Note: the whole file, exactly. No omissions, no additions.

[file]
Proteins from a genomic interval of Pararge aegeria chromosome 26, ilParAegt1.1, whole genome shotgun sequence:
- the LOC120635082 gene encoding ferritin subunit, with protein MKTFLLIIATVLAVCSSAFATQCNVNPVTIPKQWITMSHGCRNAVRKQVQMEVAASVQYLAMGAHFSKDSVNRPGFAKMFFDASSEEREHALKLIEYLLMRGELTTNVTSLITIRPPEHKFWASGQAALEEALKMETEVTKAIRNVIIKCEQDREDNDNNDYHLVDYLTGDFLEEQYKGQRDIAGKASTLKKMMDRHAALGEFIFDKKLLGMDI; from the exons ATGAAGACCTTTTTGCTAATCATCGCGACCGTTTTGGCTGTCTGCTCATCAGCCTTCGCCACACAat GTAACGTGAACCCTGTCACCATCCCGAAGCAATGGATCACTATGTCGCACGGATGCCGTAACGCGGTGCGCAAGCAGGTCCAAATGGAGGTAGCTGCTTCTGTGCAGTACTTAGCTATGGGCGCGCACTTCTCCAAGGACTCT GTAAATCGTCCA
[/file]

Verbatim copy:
Proteins from a genomic interval of Pararge aegeria chromosome 26, ilParAegt1.1, whole genome shotgun sequence:
- the LOC120635082 gene encoding ferritin subunit, with protein MKTFLLIIATVLAVCSSAFATQCNVNPVTIPKQWITMSHGCRNAVRKQVQMEVAASVQYLAMGAHFSKDSVNRPGFAKMFFDASSEEREHALKLIEYLLMRGELTTNVTSLITIRPPEHKFWASGQAALEEALKMETEVTKAIRNVIIKCEQDREDNDNNDYHLVDYLTGDFLEEQYKGQRDIAGKASTLKKMMDRHAALGEFIFDKKLLGMDI; from the exons ATGAAGACCTTTTTGCTAATCATCGCGACCGTTTTGGCTGTCTGCTCATCAGCCTTCGCCACACAat GTAACGTGAACCCTGTCACCATCCCGAAGCAATGGATCACTATGTCGCACGGATGCCGTAACGCGGTGCGCAAGCAGGTCCAAATGGAGGTAGCTGCTTCTGTGCAGTACTTAGCTATGGGCGCGCACTTCTCCAAGGACTCT GTAAATCGTCCA